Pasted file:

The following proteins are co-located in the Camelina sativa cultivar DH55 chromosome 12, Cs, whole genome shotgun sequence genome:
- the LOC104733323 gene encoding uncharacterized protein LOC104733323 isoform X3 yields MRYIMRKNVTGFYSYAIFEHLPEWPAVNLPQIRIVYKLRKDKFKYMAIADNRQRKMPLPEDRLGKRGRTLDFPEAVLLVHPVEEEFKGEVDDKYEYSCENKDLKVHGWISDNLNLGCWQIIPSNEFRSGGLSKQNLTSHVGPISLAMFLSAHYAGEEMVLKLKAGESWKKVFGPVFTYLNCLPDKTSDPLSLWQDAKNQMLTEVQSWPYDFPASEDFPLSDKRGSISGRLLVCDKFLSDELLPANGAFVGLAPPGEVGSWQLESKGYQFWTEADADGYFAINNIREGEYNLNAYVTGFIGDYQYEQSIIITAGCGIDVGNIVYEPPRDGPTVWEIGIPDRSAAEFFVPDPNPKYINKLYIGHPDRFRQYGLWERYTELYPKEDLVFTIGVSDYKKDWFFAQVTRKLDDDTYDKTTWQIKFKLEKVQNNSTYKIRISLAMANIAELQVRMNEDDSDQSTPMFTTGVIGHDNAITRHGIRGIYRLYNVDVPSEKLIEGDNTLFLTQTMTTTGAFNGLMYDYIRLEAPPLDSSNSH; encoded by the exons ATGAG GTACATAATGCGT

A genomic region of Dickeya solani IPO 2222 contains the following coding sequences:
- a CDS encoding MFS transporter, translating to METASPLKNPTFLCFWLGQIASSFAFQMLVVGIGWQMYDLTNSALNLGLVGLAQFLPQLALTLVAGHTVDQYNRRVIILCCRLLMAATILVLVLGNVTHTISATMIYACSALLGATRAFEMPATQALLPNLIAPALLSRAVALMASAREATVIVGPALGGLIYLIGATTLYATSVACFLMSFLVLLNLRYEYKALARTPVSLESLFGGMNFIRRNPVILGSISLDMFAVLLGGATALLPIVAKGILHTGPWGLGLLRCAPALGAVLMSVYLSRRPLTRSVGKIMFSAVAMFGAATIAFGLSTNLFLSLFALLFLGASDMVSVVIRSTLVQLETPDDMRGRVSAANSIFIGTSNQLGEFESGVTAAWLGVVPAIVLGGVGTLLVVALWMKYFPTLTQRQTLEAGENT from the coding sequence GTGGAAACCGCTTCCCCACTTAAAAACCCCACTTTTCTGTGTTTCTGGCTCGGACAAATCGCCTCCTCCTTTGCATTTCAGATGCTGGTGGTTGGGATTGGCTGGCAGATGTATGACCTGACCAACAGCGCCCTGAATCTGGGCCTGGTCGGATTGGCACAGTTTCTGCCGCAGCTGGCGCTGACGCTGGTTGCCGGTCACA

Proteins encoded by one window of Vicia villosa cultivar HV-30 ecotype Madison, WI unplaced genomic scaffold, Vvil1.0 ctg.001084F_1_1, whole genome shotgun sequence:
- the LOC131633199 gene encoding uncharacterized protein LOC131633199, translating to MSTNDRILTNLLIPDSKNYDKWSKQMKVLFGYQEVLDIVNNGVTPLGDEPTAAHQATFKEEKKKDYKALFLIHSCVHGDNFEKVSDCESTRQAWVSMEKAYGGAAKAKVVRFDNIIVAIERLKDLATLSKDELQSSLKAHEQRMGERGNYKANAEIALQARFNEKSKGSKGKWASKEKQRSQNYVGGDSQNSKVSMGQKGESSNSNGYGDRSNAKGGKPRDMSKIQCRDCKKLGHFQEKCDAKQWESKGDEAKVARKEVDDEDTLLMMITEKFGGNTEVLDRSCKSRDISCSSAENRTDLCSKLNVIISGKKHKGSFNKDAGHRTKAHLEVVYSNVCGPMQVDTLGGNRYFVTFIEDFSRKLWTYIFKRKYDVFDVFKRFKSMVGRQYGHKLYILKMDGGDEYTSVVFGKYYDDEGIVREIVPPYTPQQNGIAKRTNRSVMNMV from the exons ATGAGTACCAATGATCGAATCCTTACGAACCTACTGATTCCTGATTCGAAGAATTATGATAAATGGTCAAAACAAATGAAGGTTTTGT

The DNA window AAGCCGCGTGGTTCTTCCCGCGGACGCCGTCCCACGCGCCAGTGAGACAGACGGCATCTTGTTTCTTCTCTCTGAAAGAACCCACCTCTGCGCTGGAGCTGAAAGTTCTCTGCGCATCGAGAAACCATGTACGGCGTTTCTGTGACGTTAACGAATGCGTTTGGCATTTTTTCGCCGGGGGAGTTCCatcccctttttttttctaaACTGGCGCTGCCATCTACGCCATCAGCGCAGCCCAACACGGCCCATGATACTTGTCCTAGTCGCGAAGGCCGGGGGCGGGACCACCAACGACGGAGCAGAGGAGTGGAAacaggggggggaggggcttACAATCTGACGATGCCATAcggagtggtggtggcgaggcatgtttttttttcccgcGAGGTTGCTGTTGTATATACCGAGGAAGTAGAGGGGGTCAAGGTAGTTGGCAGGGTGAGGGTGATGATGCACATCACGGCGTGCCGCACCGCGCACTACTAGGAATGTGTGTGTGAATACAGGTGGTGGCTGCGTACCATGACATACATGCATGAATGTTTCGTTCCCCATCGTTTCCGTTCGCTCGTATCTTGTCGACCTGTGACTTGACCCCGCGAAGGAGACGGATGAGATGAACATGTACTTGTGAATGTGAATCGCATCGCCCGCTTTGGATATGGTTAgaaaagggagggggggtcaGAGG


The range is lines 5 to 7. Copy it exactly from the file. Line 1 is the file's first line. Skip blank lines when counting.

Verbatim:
Proteins encoded by one window of Vicia villosa cultivar HV-30 ecotype Madison, WI unplaced genomic scaffold, Vvil1.0 ctg.001084F_1_1, whole genome shotgun sequence:
- the LOC131633199 gene encoding uncharacterized protein LOC131633199, translating to MSTNDRILTNLLIPDSKNYDKWSKQMKVLFGYQEVLDIVNNGVTPLGDEPTAAHQATFKEEKKKDYKALFLIHSCVHGDNFEKVSDCESTRQAWVSMEKAYGGAAKAKVVRFDNIIVAIERLKDLATLSKDELQSSLKAHEQRMGERGNYKANAEIALQARFNEKSKGSKGKWASKEKQRSQNYVGGDSQNSKVSMGQKGESSNSNGYGDRSNAKGGKPRDMSKIQCRDCKKLGHFQEKCDAKQWESKGDEAKVARKEVDDEDTLLMMITEKFGGNTEVLDRSCKSRDISCSSAENRTDLCSKLNVIISGKKHKGSFNKDAGHRTKAHLEVVYSNVCGPMQVDTLGGNRYFVTFIEDFSRKLWTYIFKRKYDVFDVFKRFKSMVGRQYGHKLYILKMDGGDEYTSVVFGKYYDDEGIVREIVPPYTPQQNGIAKRTNRSVMNMV from the exons ATGAGTACCAATGATCGAATCCTTACGAACCTACTGATTCCTGATTCGAAGAATTATGATAAATGGTCAAAACAAATGAAGGTTTTGT

The DNA window AAGCCGCGTGGTTCTTCCCGCGGACGCCGTCCCACGCGCCAGTGAGACAGACGGCATCTTGTTTCTTCTCTCTGAAAGAACCCACCTCTGCGCTGGAGCTGAAAGTTCTCTGCGCATCGAGAAACCATGTACGGCGTTTCTGTGACGTTAACGAATGCGTTTGGCATTTTTTCGCCGGGGGAGTTCCatcccctttttttttctaaACTGGCGCTGCCATCTACGCCATCAGCGCAGCCCAACACGGCCCATGATACTTGTCCTAGTCGCGAAGGCCGGGGGCGGGACCACCAACGACGGAGCAGAGGAGTGGAAacaggggggggaggggcttACAATCTGACGATGCCATAcggagtggtggtggcgaggcatgtttttttttcccgcGAGGTTGCTGTTGTATATACCGAGGAAGTAGAGGGGGTCAAGGTAGTTGGCAGGGTGAGGGTGATGATGCACATCACGGCGTGCCGCACCGCGCACTACTAGGAATGTGTGTGTGAATACAGGTGGTGGCTGCGTACCATGACATACATGCATGAATGTTTCGTTCCCCATCGTTTCCGTTCGCTCGTATCTTGTCGACCTGTGACTTGACCCCGCGAAGGAGACGGATGAGATGAACATGTACTTGTGAATGTGAATCGCATCGCCCGCTTTGGATATGGTTAgaaaagggagggggggtcaGAGG